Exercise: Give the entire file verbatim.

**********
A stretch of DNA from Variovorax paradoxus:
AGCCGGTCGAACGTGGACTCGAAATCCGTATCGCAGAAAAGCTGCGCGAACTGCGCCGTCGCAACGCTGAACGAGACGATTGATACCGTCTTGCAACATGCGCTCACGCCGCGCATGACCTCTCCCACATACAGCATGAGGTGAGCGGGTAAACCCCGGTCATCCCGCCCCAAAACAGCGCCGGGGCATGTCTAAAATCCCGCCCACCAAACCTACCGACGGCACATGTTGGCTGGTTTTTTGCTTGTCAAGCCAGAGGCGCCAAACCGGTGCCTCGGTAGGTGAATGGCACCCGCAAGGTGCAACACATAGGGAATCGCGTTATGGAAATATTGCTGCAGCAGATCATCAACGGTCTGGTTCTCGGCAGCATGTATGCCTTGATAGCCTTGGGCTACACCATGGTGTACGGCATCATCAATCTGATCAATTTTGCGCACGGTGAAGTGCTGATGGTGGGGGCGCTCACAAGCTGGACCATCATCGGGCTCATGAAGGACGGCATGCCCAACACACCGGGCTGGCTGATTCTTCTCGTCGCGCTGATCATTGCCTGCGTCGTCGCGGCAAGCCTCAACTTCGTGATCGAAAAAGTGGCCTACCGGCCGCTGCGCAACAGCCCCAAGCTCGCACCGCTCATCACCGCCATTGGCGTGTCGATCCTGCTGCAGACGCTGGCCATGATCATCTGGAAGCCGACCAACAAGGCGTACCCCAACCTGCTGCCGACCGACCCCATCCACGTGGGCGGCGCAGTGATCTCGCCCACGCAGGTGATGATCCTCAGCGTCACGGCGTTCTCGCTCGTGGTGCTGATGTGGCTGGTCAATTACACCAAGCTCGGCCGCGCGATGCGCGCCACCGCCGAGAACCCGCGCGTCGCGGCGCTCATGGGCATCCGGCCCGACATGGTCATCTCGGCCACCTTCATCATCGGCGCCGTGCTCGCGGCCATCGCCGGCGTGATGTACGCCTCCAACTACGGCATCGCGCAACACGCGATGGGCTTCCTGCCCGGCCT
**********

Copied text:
A stretch of DNA from Variovorax paradoxus:
AGCCGGTCGAACGTGGACTCGAAATCCGTATCGCAGAAAAGCTGCGCGAACTGCGCCGTCGCAACGCTGAACGAGACGATTGATACCGTCTTGCAACATGCGCTCACGCCGCGCATGACCTCTCCCACATACAGCATGAGGTGAGCGGGTAAACCCCGGTCATCCCGCCCCAAAACAGCGCCGGGGCATGTCTAAAATCCCGCCCACCAAACCTACCGACGGCACATGTTGGCTGGTTTTTTGCTTGTCAAGCCAGAGGCGCCAAACCGGTGCCTCGGTAGGTGAATGGCACCCGCAAGGTGCAACACATAGGGAATCGCGTTATGGAAATATTGCTGCAGCAGATCATCAACGGTCTGGTTCTCGGCAGCATGTATGCCTTGATAGCCTTGGGCTACACCATGGTGTACGGCATCATCAATCTGATCAATTTTGCGCACGGTGAAGTGCTGATGGTGGGGGCGCTCACAAGCTGGACCATCATCGGGCTCATGAAGGACGGCATGCCCAACACACCGGGCTGGCTGATTCTTCTCGTCGCGCTGATCATTGCCTGCGTCGTCGCGGCAAGCCTCAACTTCGTGATCGAAAAAGTGGCCTACCGGCCGCTGCGCAACAGCCCCAAGCTCGCACCGCTCATCACCGCCATTGGCGTGTCGATCCTGCTGCAGACGCTGGCCATGATCATCTGGAAGCCGACCAACAAGGCGTACCCCAACCTGCTGCCGACCGACCCCATCCACGTGGGCGGCGCAGTGATCTCGCCCACGCAGGTGATGATCCTCAGCGTCACGGCGTTCTCGCTCGTGGTGCTGATGTGGCTGGTCAATTACACCAAGCTCGGCCGCGCGATGCGCGCCACCGCCGAGAACCCGCGCGTCGCGGCGCTCATGGGCATCCGGCCCGACATGGTCATCTCGGCCACCTTCATCATCGGCGCCGTGCTCGCGGCCATCGCCGGCGTGATGTACGCCTCCAACTACGGCATCGCGCAACACGCGATGGGCTTCCTGCCCGGCCT